• Mindfulness education, through Stress Less With Mindfulness and the Mindfulness for Better Living suite of programs. To better meet people where they are, MSU Extension offers a variety of mindfulness programming both in person and virtually. In 2022, MSU Extension educators held almost 100 virtual mindfulness events and programs, reaching 6,826 participants.
  • Mental Health First Aid (MHFA), a program that teaches people how to support others who may be undergoing a mental health crisis and connect them to vital resources. MHFA is offered in modules specific to adults and youth. In 2022, MSU Extension certified 445 individuals in MHFA, of which more than 80 were out of state residents and 27 were employees of MSU Extension.
  • RELAX: Alternatives to Anger, which teaches adults how to better handle anger and stress in the home and workplace. This program focuses on healthy relationships and teaches communication skills. Over 2,400 people participated in the four-lesson RELAX series in 2022.
  • Resources and programs relevant for Michigan’s aging population, including falls prevention classes such as A Matter of Balance, Tai Chi for Arthritis and Falls Prevention, and SLeep Education for Everyone (SLEEP). MSU Extension developed the SLEEP program, available in person and virtually, alongside sleep researchers to improve the quantity and quality of sleep for people of all ages. More than 350 people took an MSU Extension SLEEP course in 2022.

Our Impact, Their Words

Participants and partners have shared what MSU Extension’s nutrition and physical activity programming have done for them:

“Tai Chi movement and the SLEEP program was so beneficial for our residents. It gave them tools and techniques to use movement to assist them with being mindful. In addition, by providing a [Mandarin Chinese] translator, it allowed the program to be inclusive.” — Programming partner from a senior residential facility

"Thank you. I didn’t believe in the counseling program when you shared it with me, but this program gave me my life back and might have saved it in the process." — Farm stress teletherapy program participant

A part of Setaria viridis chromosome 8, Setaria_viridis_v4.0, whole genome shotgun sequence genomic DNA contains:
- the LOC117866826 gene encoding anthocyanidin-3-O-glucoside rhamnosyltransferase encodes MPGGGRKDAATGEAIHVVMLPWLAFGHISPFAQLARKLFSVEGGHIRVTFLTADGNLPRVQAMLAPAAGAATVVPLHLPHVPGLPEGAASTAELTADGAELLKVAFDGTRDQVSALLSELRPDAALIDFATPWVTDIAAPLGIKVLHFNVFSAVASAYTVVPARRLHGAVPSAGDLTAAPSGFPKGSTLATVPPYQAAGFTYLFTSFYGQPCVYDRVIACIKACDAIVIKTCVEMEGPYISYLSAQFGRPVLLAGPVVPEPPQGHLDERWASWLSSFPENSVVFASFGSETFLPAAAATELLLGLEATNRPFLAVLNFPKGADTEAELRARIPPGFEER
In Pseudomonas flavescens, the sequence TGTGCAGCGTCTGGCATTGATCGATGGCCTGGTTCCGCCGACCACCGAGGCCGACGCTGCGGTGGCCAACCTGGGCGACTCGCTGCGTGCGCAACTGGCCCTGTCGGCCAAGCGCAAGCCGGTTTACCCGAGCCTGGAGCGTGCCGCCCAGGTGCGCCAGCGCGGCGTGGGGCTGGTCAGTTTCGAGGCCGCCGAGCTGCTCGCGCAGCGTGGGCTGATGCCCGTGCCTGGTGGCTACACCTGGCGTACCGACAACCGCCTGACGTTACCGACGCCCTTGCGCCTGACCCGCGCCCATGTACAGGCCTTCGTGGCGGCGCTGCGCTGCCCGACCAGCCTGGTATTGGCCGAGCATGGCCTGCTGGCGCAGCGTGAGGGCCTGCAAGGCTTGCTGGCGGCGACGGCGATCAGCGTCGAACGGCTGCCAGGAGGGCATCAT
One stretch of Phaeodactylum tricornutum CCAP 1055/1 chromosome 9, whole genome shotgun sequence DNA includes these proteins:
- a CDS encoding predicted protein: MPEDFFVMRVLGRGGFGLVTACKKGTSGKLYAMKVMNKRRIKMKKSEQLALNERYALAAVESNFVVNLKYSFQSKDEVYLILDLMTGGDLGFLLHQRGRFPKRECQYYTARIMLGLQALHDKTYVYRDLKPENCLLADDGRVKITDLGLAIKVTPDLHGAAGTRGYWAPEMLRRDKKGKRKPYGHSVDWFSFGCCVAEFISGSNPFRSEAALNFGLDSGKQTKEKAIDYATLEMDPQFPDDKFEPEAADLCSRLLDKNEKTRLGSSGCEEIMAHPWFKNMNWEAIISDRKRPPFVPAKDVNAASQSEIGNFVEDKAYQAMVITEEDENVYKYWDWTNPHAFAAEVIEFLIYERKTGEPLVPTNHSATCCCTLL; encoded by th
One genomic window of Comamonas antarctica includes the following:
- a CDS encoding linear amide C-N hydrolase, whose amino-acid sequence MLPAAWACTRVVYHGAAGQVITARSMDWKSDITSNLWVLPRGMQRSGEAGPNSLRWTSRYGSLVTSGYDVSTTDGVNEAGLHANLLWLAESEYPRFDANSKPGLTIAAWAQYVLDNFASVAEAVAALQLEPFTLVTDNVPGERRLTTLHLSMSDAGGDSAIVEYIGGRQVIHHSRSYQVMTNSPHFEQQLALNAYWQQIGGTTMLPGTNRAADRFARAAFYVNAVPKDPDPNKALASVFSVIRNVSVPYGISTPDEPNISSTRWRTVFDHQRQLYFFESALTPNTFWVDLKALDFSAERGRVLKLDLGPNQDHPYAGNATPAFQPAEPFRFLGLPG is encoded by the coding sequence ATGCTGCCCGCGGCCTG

"You rock! Thank you for teaching me these last two classes. . .Tai Chi helped me walk again after breaking my leg, ankle and foot. You deserve an award for your dedication and support." — Letter from Tai Chi for Arthritis and Falls Prevention participant to MSU Extension instructor

“It's so easy to feel stuck and tired with chronic illness. You have helped me to improve my life." — Chronic Pain PATH participant

"I absolutely love this class. Thank you so much." — Mindfulness Fridays participant

"Vaccine awareness and education is important because everyone’s health is important and, in the days of misinformation, it is hard for Michiganders to learn proper health and safety with vaccines. Vaccines can save many lives, making it super important to ensure everyone has proper health and safety information." — Michigan Vaccine Project youth ambassador

"Last week, I had a victory and was able to listen to my wife at the height of the conflict. Afterwards, she thanked me for how I listened and didn’t try to solve it. She was super appreciative." — RELAX: Alternatives to Anger participant

Get Involved 

To learn more about MSU Extension’s health and nutrition programming, visit our Food & Health website at extension.msu.edu/health. For more information, contact Cheryl Eschbach, health and nutrition director, at cheryl@msu.edu